An ‘‘exotic’’ strain of salmonella has prompted a recall of some egg brands across four states and the destruction of hundreds of thousands of hens.
Five people contracted Salmonella enteritidis linked to eggs produced by Victoria’s Bridgewater Poultry, about 40km north-west of Bendigo, the state’s health department said.
A person also fell ill in Tasmania from the same strain in February, but has since recovered.
‘‘It is like an exotic pest, it’s the cane toad of salmonella,’’ Victoria’s Chief Health Officer Brett Sutton said about the strain.
‘‘It is not a normal organism found in eggs in Victoria, indeed Australia.’’
Symptoms include fever, headache, diarrhoea, abdominal pain, nausea and vomiting and usually start six to 72 hours after consuming the contaminated food and can last up to a week.
The company’s free-range and barn-laid eggs are packaged as Woolworths brand, Victorian Fresh, and Loddon Valley, with best-before dates ranging from March 20 to April 29.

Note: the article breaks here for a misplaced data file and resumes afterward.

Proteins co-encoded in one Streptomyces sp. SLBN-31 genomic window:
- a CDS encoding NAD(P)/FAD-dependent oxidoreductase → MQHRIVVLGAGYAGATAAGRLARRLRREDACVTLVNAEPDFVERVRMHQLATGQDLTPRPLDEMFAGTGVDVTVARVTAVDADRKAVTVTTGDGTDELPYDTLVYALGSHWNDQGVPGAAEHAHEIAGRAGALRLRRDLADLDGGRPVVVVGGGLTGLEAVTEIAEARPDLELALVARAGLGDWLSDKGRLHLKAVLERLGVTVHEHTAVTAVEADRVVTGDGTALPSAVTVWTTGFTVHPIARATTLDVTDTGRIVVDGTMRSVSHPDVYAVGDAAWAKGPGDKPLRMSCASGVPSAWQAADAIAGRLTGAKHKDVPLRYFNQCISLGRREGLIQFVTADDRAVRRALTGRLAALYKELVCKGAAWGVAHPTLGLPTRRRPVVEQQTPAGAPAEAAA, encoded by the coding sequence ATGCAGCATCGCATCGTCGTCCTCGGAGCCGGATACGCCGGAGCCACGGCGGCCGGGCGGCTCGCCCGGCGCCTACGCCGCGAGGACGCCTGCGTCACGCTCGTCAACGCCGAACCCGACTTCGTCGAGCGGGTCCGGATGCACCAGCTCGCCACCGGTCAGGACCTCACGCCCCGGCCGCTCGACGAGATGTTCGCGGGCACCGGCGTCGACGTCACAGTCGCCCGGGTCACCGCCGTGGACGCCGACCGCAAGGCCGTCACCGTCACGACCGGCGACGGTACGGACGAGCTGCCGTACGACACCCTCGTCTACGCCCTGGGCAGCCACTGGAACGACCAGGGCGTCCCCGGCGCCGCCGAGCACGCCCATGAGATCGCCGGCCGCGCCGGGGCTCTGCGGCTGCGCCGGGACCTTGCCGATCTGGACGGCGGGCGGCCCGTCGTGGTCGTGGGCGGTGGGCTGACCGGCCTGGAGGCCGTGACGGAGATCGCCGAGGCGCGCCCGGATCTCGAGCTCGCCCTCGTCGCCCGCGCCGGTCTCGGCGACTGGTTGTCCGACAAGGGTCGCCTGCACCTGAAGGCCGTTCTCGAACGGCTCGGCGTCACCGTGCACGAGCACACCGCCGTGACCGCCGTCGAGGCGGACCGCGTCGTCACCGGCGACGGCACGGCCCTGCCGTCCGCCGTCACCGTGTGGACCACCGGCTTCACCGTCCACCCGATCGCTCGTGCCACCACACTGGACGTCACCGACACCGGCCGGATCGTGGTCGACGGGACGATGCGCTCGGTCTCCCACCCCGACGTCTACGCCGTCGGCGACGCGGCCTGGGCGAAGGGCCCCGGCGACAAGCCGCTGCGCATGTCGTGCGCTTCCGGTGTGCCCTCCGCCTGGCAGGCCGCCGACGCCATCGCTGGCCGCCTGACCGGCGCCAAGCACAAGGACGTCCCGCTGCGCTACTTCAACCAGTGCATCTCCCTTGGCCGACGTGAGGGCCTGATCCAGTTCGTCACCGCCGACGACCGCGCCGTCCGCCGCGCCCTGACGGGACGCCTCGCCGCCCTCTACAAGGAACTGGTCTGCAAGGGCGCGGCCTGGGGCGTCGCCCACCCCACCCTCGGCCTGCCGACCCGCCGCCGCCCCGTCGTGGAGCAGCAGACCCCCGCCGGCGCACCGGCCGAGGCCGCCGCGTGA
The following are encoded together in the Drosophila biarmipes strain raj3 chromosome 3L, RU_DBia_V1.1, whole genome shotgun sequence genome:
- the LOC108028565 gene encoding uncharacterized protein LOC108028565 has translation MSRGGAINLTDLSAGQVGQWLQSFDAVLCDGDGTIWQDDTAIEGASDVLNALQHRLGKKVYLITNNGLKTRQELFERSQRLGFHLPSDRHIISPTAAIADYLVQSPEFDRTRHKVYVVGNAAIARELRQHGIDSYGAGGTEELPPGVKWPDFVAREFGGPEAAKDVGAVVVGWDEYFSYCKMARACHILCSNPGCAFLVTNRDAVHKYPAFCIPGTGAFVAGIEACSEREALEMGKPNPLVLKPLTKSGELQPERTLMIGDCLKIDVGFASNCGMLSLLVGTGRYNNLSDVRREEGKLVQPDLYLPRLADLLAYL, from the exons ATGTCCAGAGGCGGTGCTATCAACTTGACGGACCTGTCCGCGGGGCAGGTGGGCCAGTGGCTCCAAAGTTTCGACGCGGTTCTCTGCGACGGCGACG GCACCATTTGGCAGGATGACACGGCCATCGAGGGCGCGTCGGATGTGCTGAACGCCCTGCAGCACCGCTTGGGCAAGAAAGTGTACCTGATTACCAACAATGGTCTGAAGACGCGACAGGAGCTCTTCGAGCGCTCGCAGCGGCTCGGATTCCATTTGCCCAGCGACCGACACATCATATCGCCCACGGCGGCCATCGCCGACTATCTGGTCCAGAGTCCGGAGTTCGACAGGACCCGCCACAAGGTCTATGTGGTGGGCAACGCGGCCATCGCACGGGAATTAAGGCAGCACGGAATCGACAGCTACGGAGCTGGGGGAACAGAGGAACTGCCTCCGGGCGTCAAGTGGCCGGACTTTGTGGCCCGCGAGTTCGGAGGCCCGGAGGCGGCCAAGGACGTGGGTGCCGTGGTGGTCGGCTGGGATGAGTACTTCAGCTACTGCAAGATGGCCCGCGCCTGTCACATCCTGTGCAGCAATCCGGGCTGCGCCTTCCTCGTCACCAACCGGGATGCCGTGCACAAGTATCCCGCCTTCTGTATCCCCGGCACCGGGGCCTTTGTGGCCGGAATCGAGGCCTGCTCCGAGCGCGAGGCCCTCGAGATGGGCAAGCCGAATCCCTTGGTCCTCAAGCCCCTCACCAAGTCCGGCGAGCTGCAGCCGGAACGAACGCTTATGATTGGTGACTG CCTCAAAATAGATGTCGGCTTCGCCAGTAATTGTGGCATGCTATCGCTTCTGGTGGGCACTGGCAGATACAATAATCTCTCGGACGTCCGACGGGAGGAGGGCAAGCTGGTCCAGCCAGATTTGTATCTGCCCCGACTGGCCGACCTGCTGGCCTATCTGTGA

They are on shelves in Victoria, NSW, Tasmania and South Australia.
All other eggs were safe to eat, Dr Sutton said.
The health and human services department with Agriculture Victoria inspectors identified the strain at the property during a routine check at the farm on Monday. Quarantine measures have been imposed.
The Victorian cases were suspected to be linked to properties in NSW contaminated last year, with a national investigation under way to determine how they may be connected, Dr Sutton said.
Industry group Australian Eggs confirmed the nation has some of the world’s safest eggs and urged consumers to continue consuming them, except for the at-risk products.